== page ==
Welcome, my FGC brothers & sisters. Today, we are going to do something unique. For starters, since it's the rare fifth Sunday, we're debuting a special edition of The Dynamek Perspective and secondly, we're going to discuss something that is practically -NEVER- brought up in the usual FGC chat. More on this topic after the jump...
So, what is this subject I was alluding to earlier? Considering that today is Gay Pride Day in my neck of the woods, I figured I would talk about LGBT characters in fighting games. Now, despite how some characters may be perceived, there's apparently an unwritten rule or agreement that all fighters are just unabashedly heterosexual. It's as if there isn't even any question or room for curiosity... fighters are just straight and that's the way it is, end of story. Sure, there have been warriors in the past that make you wonder, a few that leave you scratching your head & others you would probably even bet the farm on, but at the end of the day... they're all straight, despite how they may carry themselves.
For the sake of argument, I can understand why this particular trope has persisted for so long. Back in the old days, one of the go-to game ideas (in general, not just fighting games) was to have a usually über-masculine hero rescue a damsel in distress. Mind you, I'm not faulting anyone for this pattern or any of the others that were the bedrock for all modern gaming. It is simply what worked. These ideas eventually became standards in fighting games. Between the rescue and revenge motifs, you also had the lone warrior. All of these roles, by necessity, demanded a strong (and assuredly) heterosexual male lead. There's also the eventual romantic interest to take into account. All of these are hallmarks of a typically straight lead character.
While those types are still very prevalent, it wasn't until 1998, when Arc System Works released the first Guilty Gear that anyone even thought to approach the idea of putting an actual homosexual on their character roster. From that moment on, ASW would be the only company to make any type of strides on this matter and they have kept true to that commitment over the course of a few different series.
However, I'm going to be the very first to admit this hasn't always been beneficial. On that merit, I'm going to address Chaos Code's Catherine (Heihachi Katori) & Chrono Phantasma's Amane Nishiki first. While I can understand the sense of balance that comes with having androgynous characters on the roster, these two are dreadfully close to the point of skipping past 'being in bad taste' and aiming directly for 'flat out offensive'. Between their overtly flamboyant choice of attire & their frankly unsettling obsessions, these two are borderline stereotypes in the worst way possible. Whether or not their fighting styles are unique & effective is rendered moot because of the 'cringe' factor with these two.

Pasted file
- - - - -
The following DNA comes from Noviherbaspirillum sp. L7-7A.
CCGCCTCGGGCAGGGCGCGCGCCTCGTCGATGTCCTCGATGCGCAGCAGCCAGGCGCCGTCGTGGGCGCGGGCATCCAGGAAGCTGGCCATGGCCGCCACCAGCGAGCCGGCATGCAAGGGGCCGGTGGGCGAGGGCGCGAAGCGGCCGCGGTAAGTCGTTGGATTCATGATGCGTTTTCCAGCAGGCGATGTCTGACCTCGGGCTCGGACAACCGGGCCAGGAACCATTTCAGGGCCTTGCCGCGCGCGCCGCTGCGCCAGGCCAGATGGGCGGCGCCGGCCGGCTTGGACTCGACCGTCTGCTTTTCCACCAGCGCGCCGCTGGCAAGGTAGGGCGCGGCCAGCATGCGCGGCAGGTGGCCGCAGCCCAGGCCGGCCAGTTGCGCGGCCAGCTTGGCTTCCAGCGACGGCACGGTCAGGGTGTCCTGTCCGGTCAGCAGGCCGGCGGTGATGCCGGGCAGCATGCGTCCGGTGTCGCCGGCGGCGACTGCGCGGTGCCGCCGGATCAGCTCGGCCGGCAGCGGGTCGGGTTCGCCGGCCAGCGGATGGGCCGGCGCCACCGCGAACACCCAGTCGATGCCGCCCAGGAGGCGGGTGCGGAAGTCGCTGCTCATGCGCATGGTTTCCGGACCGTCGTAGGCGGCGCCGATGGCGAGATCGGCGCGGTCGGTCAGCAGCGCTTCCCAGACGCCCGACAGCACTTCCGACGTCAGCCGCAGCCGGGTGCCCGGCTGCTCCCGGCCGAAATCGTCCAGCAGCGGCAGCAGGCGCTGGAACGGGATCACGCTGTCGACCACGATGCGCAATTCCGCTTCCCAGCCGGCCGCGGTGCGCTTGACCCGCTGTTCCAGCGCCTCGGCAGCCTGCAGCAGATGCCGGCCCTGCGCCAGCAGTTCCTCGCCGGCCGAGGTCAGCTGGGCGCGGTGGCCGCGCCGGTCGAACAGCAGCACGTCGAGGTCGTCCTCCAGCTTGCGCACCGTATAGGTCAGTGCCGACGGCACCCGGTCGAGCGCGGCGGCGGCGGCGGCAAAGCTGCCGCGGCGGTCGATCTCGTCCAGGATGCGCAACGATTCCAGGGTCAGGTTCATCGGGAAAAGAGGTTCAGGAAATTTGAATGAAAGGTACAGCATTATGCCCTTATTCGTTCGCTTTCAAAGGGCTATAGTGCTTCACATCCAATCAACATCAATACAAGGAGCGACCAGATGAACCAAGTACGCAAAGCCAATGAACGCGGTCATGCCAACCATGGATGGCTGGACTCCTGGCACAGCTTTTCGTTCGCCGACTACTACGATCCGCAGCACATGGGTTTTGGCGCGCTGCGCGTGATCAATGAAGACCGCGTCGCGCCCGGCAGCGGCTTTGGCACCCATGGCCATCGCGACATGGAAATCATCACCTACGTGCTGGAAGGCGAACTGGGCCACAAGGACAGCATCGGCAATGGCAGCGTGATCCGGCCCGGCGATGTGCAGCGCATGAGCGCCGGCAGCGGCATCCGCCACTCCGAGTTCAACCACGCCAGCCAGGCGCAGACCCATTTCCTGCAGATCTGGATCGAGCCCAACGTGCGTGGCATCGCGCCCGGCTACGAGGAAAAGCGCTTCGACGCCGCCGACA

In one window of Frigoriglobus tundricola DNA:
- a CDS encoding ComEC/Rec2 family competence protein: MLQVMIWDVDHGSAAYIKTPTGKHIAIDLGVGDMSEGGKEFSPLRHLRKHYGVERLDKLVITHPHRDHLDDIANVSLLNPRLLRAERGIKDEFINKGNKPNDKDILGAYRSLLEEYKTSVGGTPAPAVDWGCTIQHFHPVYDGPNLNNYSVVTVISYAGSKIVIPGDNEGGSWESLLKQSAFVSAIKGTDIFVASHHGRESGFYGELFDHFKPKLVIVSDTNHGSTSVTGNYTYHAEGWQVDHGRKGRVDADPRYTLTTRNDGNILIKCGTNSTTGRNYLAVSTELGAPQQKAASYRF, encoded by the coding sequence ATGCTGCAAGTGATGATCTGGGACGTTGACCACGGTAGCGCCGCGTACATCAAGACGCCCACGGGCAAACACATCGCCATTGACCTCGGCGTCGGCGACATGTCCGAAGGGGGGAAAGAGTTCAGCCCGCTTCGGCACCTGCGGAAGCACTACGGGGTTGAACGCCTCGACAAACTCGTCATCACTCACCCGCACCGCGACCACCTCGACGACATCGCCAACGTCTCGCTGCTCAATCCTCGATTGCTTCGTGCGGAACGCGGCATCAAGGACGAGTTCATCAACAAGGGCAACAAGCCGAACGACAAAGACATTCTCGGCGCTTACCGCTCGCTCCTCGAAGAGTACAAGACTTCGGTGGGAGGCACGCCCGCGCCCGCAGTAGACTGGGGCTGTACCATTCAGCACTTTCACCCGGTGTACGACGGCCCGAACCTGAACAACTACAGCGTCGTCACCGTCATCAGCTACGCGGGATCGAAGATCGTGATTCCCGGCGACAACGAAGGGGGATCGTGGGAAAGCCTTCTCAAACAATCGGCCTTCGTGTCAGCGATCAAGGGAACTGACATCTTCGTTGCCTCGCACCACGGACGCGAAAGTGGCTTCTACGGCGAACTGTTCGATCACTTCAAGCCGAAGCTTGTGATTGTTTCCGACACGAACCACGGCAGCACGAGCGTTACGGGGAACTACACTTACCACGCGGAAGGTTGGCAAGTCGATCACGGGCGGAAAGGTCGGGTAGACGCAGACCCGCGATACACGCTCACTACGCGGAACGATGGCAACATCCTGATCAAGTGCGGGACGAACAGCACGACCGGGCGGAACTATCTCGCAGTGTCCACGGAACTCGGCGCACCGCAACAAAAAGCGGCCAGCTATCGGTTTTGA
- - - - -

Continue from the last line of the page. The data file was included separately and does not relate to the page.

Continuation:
Thankfully, it's not all bad. This whole trend actually started with Guilty Gear X's Venom. For all intents & purposes, Venom was the first openly gay character ever put into a fighting game. The object of his affection happens to be Zato-1. He cared for Zato so deeply that he kept the Assassin's Guild active even after both Zato's death -AND- Slayer (the Guild's founder) disbanding the group. Venom willingly went up against someone he had next to no chance of ever defeating in an attempt to honor his fallen comrade's memory. I don't know about you, but I consider that above & beyond the call of comradery. Any of us, gay or straight, would be lucky to have someone even a fraction that loyal in our lives. More importantly, though, what makes Venom so exemplary is the fact that he feels no need to neither justify nor broadcast his preference. His decision to devote himself to Zato was exactly that: HIS decision. That kind of security & confidence should be a standard for everyone.
Ironically, it's the lack of security & confidence that leads me to my favorite example: Kanji Tatsumi from the Persona 4 canon. The reason I place Kanji in such high regard is because of the choices that are involved with him. Kanji's tough guy exterior covers up the insecurities he has about himself regarding his sexuality. The beauty of this is that the player gets to decide his preference. And, personally, I think there is nothing more symbolic of our time than someone having such a choice. More importantly, that he even has the freedom to make that choice is incredible to me. Think about it, you're acting as his conscience during gameplay. He is as much as a reflection of your choices as your are of his. The only pressure he's under is primarily self-inflicted. While, yes, it IS idealistic, the fact that he suffers no negative consequences for his decision is what makes Kanji a great character. Not because he's the grappler on the roster & the resident strong man of the Investigation Team (although all that does kick ass), but because he is universally accepted amongst his peers regardless of his decision. That's the endgame, folks: equality. Hopefully, these characters will lead to the broadening of horizons in fighting games, but for now... we're good.
Until next time... keep fighting the good fight, my friends.